not that I ever approve of tearing down historic buildings but Campbell Heights shows that pre-fabs we sometimes scorn as Soviet type housing is effective.

by Tom Coumaris on May 23, 2009 4:48 pm • linkreport

Sad that the one thing that has survived is the gas station across the street.

by Paul Hohmann on May 24, 2009 11:31 am • linkreport


I was going to say something like you did, but only sarcasticaly. Oh well. But one of the main things that contributed to the whole sale destruction of our architectural history post WWII beyond wear and tear was the training architects recieved during that period. Victorian architecture was dismissed as passe, derivative, and "gloomy". That's what you get when ideology supplants common sense.

by Thayer-D on May 26, 2009 7:47 am • linkreport

Thayer you are on target. My only critique is that Cluss' buildings were not- as many seem to think- "Victorian" at all- they were more akin to "Klinker Gothic" as Cluss had imported this style from germany and put it to work. Lance- the National Museum is also one of Cluss's masterpieces- and it is undergoing rehab as we speak. Portner Flats was considered one of the most beautiful buildings in the city when it was built- and was celebrated. Cluss used colored brick and tiles to creat a color extravaganza- and I would never call his work "gloomy" at all- it was quite the spectacle. the problem was that the the modernist wave/hystria called for all new buildings w/o any color or traditional materials and Cluss's work was pushed aside as being too anarchic if anything.

by w on May 26, 2009 11:02 am • linkreport

This wasn't a Cluss.

by spookiness on May 26, 2009 1:43 pm • linkreport

according to James Goode's book it was a Cluss- and an important one at that.

by w on May 26, 2009 4:04 pm • linkreport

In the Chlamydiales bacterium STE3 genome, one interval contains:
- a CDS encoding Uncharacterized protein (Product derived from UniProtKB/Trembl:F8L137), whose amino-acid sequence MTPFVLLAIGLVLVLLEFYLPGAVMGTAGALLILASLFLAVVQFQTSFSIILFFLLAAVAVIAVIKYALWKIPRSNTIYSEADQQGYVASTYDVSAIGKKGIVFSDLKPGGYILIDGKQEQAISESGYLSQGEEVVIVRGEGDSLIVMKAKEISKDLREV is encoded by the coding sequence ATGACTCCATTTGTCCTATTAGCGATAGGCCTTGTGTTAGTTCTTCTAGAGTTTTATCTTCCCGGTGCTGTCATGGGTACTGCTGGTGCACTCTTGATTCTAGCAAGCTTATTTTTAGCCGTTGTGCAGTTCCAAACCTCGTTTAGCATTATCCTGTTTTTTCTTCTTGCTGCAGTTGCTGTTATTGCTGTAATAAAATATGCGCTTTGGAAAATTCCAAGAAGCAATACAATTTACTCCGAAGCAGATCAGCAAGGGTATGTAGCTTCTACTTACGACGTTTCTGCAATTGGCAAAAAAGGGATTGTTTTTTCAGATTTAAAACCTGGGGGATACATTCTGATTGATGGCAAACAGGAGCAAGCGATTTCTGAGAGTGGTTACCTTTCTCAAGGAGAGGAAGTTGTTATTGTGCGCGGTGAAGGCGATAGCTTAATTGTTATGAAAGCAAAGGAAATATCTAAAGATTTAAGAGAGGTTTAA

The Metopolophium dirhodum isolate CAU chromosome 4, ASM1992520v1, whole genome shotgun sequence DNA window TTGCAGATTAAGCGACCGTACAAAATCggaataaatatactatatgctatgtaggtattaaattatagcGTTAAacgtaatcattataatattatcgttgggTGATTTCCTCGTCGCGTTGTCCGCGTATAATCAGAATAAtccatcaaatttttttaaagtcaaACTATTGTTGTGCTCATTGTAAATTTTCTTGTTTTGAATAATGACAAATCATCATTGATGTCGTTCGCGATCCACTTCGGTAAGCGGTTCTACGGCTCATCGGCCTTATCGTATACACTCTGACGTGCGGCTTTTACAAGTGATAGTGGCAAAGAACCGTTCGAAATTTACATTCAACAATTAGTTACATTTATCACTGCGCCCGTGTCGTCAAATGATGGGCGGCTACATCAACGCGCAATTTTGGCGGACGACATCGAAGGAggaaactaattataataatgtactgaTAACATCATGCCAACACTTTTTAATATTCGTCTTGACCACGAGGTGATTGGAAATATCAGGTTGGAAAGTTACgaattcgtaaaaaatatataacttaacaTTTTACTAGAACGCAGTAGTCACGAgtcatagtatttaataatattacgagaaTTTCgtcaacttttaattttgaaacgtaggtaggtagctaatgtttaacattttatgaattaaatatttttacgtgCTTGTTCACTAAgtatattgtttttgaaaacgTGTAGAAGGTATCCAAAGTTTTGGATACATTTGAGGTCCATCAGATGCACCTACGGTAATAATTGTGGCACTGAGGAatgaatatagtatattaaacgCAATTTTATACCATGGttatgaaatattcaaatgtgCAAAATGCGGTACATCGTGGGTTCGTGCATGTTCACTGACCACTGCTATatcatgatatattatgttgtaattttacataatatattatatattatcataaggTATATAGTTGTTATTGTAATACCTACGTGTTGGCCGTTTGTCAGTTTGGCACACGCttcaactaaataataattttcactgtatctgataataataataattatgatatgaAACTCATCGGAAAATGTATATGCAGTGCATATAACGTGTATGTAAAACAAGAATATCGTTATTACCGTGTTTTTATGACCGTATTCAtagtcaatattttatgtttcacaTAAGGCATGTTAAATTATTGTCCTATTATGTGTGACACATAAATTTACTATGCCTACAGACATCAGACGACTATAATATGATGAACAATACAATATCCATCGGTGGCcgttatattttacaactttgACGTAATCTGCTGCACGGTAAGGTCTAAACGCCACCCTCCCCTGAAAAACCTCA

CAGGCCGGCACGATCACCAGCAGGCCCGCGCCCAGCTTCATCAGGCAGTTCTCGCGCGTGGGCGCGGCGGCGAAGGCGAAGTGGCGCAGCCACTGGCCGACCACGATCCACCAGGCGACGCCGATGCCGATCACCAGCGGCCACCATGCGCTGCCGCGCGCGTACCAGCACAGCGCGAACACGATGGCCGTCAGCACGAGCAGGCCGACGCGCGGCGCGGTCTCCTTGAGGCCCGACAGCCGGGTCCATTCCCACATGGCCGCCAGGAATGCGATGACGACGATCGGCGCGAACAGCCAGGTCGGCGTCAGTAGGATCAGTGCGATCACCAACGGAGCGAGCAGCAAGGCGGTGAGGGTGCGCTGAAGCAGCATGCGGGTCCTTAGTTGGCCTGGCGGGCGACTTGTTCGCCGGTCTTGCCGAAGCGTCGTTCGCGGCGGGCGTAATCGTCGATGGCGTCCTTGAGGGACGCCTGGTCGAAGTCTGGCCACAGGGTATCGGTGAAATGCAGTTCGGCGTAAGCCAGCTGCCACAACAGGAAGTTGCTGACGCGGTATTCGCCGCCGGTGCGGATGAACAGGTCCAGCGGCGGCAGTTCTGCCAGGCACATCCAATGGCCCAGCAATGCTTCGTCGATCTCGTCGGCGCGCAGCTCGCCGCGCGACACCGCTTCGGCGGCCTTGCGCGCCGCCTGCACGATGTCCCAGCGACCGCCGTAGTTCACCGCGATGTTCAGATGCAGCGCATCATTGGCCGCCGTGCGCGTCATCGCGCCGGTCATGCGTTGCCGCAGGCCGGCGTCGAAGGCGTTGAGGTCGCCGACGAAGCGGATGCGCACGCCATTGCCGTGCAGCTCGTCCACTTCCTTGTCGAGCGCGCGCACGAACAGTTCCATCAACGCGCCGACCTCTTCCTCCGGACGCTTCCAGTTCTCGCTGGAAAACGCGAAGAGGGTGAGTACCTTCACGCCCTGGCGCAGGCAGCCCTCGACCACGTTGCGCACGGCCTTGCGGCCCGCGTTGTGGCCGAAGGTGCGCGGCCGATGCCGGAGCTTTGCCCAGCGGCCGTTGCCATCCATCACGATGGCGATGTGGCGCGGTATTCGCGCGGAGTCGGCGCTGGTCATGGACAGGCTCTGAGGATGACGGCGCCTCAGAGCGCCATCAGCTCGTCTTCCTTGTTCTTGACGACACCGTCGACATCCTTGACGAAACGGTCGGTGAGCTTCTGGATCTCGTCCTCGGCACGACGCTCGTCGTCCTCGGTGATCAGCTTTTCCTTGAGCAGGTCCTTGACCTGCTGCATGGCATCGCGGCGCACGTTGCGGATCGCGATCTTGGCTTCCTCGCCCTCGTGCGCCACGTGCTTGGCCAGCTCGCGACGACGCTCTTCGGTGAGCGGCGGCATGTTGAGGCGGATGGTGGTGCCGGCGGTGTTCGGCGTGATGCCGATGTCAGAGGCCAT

Yep- It is very close to the look of the Portland Flats which was a Cluss building- you are right Spookiness.

The Portner was however- built by a Cluss associate- and had lovely ornate architectural sculptures outside of it that were in the Viennese style. No one can build like this anymore.

I stand corrected- but was looking at the towers which are very very similar to the Cluss masterpiece on Thomas Circle.

The Portland & Portner were both destroyed- losses that never should have happened.The modernists cannot even come close to this kind of quality anymore.

by w on May 26, 2009 4:44 pm • linkreport

show me something that Mies, Wright or Corbusier did that even can even come close to this kind of architecture...

This is another view of the Portner Flats.

by w on May 26, 2009 4:48 pm • linkreport

Whether or not it was a Cluss, it was an urbane, well detailed building that held down the corner there really well. I wish I could say the same about the replacement, but that grass moat and those blank walls aren't doing too much for it.

by merarch on May 26, 2009 11:48 pm • linkreport

This detailed article by Paul Kelsey Williams in the August 2005 In Towner, pages 12-13, shows both a drawing and lovely pictures of the Portner Flats apartment building and indicates Clement August Didden (1837-1923) was the architect of Portner Flats

by cdw on Aug 15, 2009 12:20 am • linkreport

James M. Goode's book Capital Losses, 1979, page 183-5 has a detailed article about Portner Flats which he attributes to Clement A. Didden, Washington, D.C.

This house, also designed by C. A. Didden, as he was often known, at 2013 H Street, NW amidst the GWU historic district is about to be overwhelmed by a seven-storey glass "addition"

by cdw on Aug 15, 2009 5:43 pm • linkreport

I grew up two blocks south of the HISTORIC Dunbar Hotel, which was the only "full service" BLACK Hotel in DC then, and typically the location that ALL of the Jazz and R&B acts who played the Howard Theater would stay when visiting DC prior to "Integration" the Late 1950's/early 1960s.

by Dave Cole on Nov 24, 2015 10:05 pm • linkreport